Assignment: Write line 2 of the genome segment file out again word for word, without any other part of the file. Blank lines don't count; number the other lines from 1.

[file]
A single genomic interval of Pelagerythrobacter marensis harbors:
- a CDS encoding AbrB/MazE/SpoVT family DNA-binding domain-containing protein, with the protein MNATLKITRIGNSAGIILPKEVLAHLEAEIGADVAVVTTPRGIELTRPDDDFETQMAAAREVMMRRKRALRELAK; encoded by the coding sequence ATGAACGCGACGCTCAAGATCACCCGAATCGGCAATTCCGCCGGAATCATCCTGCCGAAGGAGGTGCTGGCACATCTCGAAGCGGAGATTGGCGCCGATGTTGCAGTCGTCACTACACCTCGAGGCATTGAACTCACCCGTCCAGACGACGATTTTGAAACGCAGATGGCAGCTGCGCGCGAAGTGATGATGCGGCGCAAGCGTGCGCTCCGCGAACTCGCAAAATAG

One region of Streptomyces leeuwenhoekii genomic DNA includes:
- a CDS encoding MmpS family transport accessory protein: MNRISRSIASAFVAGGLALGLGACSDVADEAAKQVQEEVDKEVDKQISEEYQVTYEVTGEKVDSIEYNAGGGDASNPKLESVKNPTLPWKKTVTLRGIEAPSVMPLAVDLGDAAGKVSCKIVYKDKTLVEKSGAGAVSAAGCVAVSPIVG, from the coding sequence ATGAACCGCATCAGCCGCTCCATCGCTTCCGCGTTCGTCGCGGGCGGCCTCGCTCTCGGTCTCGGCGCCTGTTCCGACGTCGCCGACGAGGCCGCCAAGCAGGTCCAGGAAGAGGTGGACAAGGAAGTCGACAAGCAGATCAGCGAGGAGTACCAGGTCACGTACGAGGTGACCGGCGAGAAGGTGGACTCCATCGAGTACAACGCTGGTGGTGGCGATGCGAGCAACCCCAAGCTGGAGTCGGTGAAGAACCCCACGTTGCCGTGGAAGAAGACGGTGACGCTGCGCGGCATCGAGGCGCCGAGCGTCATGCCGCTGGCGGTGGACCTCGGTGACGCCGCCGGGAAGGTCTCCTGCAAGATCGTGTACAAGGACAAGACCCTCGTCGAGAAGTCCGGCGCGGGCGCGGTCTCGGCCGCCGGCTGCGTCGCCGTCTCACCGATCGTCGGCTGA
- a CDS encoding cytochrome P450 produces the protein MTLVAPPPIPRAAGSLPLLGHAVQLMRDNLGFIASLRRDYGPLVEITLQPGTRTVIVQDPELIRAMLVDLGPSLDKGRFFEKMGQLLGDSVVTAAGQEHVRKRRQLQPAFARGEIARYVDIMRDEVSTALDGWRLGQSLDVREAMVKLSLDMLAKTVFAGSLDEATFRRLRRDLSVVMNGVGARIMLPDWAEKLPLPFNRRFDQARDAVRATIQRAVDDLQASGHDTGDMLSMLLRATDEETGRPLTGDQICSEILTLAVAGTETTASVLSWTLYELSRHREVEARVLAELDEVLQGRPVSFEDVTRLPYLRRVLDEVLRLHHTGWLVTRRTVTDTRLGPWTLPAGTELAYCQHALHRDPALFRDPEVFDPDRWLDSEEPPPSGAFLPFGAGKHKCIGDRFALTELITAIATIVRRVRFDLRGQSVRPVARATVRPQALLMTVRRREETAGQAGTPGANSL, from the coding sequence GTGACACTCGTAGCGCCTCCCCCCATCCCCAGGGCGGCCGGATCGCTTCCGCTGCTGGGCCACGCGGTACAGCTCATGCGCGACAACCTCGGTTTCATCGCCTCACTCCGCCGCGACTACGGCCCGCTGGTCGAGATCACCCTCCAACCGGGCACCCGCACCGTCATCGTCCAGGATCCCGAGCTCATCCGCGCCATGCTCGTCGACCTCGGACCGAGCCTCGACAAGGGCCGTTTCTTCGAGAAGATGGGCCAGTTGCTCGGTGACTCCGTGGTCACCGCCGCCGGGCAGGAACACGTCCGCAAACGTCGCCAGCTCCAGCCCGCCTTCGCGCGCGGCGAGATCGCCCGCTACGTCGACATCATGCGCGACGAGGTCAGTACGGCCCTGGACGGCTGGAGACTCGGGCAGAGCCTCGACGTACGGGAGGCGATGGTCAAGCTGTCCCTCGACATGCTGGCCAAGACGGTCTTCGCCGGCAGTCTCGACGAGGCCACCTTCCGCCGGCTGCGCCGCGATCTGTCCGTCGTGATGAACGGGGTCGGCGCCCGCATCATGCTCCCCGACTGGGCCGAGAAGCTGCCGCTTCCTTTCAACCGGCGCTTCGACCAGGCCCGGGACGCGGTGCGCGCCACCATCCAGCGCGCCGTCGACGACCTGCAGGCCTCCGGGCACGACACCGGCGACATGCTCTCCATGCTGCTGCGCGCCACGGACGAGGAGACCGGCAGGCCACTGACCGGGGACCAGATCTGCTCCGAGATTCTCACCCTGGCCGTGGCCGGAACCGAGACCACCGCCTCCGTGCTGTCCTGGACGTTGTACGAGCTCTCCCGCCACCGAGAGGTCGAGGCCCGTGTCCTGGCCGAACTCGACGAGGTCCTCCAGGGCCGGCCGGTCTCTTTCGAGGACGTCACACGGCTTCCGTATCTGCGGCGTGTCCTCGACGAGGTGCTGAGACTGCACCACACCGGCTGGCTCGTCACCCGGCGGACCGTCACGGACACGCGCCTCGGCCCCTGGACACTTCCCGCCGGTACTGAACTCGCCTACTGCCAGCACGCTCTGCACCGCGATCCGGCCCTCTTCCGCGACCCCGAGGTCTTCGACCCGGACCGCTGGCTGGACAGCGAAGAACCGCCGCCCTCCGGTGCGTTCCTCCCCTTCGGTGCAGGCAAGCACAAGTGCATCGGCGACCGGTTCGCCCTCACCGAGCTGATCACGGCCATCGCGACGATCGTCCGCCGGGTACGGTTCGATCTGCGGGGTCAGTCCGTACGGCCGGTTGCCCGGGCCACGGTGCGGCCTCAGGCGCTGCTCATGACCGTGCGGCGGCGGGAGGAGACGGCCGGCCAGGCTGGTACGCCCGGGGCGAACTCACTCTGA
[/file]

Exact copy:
- a CDS encoding AbrB/MazE/SpoVT family DNA-binding domain-containing protein, with the protein MNATLKITRIGNSAGIILPKEVLAHLEAEIGADVAVVTTPRGIELTRPDDDFETQMAAAREVMMRRKRALRELAK; encoded by the coding sequence ATGAACGCGACGCTCAAGATCACCCGAATCGGCAATTCCGCCGGAATCATCCTGCCGAAGGAGGTGCTGGCACATCTCGAAGCGGAGATTGGCGCCGATGTTGCAGTCGTCACTACACCTCGAGGCATTGAACTCACCCGTCCAGACGACGATTTTGAAACGCAGATGGCAGCTGCGCGCGAAGTGATGATGCGGCGCAAGCGTGCGCTCCGCGAACTCGCAAAATAG